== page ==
Holiday Horror

With 2012 coming to an end in just a few short days, I've been trying to cram as many movies as I can in to this feeble little time slot. 2012 was really an off year for me movie-wise. It's kind of a bummer. I don't want to reflect on too much, but I'm rounding off at somewhere in the 220-230 movies-watched-this-year-range. Normally I come much closer to my goal of 365, or at very LEAST I make it to the 300's. I got some cool movies for Christmas and had the urge to have a little Holiday Horror marathon. I ended up watching the remake of Black Christmas. Now before you close your browser never to return, allow me to explain. Like many of you, watching the classic 1974 Bob Clark original is apart of my Christmas regime. It's genius on so many levels and needs no further explanation. I made up my mind to skip it this year and focus on a few others so that NEXT year it will be a more refreshing view. That being said, I saw the remake when it came out and really didn't think it was as bad as everyone else did. Sure, they took A LOT of really absurd creative liberties. It can't match the original, nor should anyone expect it to. But I do think it retains a certain camp value that should give it a bit more critical flexibility. Also, the casting was forgivable. Especially with Andrea Martin coming back to play the house mother. Ok, it's not a master piece, I'm not trying to overly defend it, BUT...it's not without it's charms. I enjoyed my first viewing and I enjoyed revisiting it this Christmas season.

On to the main event...

I watched Silent Night, Deadly Night for the first time this year. Which is a little embarassing, and I'm not really sure why. I've seen Silent Night Bloody Night (in all of it's suckery), which I always confused it with but somehow it just never worked out where the opportunity presented itself. So I watched it, and enjoyed it. I thought it drug out a little in between witnessing his parents being killed and him growing up to be the Santa Killer. Just a lot of filler, but it was a good solid slasher. A few laughs, a few "ewws", and Linnea Quigley's tits. Everything was as it should be. I'm glad I finally saw it.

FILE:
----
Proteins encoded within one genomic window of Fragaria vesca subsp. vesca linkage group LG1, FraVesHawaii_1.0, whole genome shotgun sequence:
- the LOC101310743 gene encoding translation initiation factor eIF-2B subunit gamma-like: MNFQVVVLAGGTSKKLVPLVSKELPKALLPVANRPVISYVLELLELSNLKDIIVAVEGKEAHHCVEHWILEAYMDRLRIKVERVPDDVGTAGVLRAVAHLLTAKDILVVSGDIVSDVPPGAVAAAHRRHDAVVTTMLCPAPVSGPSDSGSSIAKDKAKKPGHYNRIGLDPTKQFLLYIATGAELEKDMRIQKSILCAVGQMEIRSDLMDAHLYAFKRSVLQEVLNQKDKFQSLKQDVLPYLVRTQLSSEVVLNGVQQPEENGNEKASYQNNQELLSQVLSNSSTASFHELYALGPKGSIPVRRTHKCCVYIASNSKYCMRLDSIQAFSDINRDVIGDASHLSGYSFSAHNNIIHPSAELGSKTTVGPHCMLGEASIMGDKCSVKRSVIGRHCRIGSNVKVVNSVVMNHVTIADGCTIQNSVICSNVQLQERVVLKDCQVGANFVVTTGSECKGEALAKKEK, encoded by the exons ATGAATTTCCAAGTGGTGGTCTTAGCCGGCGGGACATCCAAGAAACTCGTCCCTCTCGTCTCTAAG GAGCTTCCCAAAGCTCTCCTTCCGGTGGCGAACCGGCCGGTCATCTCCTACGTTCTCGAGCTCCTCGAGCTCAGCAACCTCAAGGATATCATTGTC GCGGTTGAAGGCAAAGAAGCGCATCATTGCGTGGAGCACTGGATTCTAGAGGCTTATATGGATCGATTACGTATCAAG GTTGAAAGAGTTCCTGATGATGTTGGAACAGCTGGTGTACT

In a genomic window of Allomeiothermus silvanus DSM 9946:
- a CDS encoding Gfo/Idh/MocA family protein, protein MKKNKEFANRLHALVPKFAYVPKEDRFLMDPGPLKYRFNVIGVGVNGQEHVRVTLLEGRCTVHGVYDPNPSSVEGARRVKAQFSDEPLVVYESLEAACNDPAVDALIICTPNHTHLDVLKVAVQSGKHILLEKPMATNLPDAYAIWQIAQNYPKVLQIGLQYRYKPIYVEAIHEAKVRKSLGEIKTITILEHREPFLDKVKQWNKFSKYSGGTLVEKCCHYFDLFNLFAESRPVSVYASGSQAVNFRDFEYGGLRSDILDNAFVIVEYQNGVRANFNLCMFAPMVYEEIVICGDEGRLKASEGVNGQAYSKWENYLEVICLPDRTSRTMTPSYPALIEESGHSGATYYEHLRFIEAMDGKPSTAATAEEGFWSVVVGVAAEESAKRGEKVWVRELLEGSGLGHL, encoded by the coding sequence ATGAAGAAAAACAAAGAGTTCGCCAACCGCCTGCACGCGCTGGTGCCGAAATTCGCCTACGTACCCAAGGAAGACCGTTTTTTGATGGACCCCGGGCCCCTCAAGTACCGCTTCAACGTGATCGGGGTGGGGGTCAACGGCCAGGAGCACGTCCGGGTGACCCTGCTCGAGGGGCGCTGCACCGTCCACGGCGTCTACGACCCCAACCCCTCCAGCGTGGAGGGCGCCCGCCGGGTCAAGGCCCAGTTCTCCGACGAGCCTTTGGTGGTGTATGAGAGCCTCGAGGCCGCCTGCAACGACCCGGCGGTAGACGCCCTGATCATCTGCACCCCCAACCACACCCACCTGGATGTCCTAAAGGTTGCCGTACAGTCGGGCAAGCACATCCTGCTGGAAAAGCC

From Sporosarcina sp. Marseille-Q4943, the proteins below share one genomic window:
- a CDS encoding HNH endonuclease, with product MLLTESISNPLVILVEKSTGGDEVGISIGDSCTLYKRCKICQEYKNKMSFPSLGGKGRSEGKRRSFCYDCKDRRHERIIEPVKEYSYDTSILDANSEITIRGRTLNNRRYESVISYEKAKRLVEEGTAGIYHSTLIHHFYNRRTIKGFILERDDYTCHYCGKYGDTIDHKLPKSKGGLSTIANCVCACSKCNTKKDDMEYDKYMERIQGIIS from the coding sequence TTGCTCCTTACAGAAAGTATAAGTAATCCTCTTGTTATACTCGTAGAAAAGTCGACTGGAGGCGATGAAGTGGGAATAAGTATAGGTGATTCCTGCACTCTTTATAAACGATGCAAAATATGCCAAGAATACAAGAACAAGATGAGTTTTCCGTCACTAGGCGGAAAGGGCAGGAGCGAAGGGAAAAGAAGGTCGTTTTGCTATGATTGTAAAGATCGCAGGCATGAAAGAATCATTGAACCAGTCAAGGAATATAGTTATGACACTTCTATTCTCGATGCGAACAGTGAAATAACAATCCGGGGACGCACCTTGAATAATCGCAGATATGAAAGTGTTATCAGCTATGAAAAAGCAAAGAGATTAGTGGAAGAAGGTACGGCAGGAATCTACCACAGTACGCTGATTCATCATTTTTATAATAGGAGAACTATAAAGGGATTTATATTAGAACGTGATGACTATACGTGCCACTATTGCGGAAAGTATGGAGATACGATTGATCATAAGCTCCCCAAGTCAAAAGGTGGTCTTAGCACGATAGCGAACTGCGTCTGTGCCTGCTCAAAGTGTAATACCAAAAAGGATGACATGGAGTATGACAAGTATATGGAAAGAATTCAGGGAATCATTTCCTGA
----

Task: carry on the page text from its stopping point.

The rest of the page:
THEN...immediately after, I popped in the second film. For those who don't know (which was me two days ago), the second film was meant to be an alternate version so literally half of the movie is footage from the first film. The other half, is the now dead Santa killer's little brother Ricky, in an asylum narrating the story to a psychiatrist. This film is of course infamous for the immortalized "Garbage Day" scene. That's pretty much all I knew about any of these films before a few days ago, other than that they exist. Having watched both, I wish I'd just skipped the first one completely. That way I'd have seen the highlights and all the good kills from the first and then the hilarious thespian stylings of Eric Freeman. Basically, the second totally trumps the first and I have no reason to ever watch it again. Sadly, the viewing was kind of ruined because I was annoyed that I had to rewatch it all back to back. c'est la vie.

And finally, to end my lackluster, half assed Holiday Horror marathon I ended with the third Silent Night Deadly Night "You Better Watch Out!". Which was, for the record, my favorite of the three! Not only does it have nothing to do with Christmas but it's also a veritable David Lynch casting call. First, we have Richard Beymer aka Benjamin Horn from Twin Peaks, then there's Eric DaRe who's also on Twin Peaks as Leo Johnson, and playing his girlfriend is none other than Laura Harring better known as Rita from Mulholland Drive. WOW. This revelation shocked me as one character after the next entered the screen. One actor, maybe even two could be a coincidence, but THREE? I dunno, man. There's gotta be something there. Maybe Lynch and Monte Hellman are good friends? I looked but couldn't find a definitive explanation for this phenomenon. At any rate, even the film felt Lynchian. More specifically, and just not because of the cast, Twin Peaks-ian. Filled with melodrama, soft lens long shots and an eerie performance from Bill Moseley (always a pleasure!) as the brain-exposed-garbage-day-guy Ricky. The dream sequences were very Black Lodge and the the ending was classic 'what-the-fuck-typical-asshole-lynch-fucking-my-world-up' shenanigans. Am I biased towards the film because of it's Lynch connections? Yes, probably. But I also think it's the most stylish and dream-like of  a the three films. Had it been marketed and approached a little differently it could have easily been a stand-alone film.

I didn't make it to #4 and #5, and I wanted to revisit Jack Frost and it's sequel. Not to mention Santa's Slay, Santa Claws and Satan Claus. But there's always next year! And I'm happy to have finally put a big dent in that Holiday Horror blind spot.


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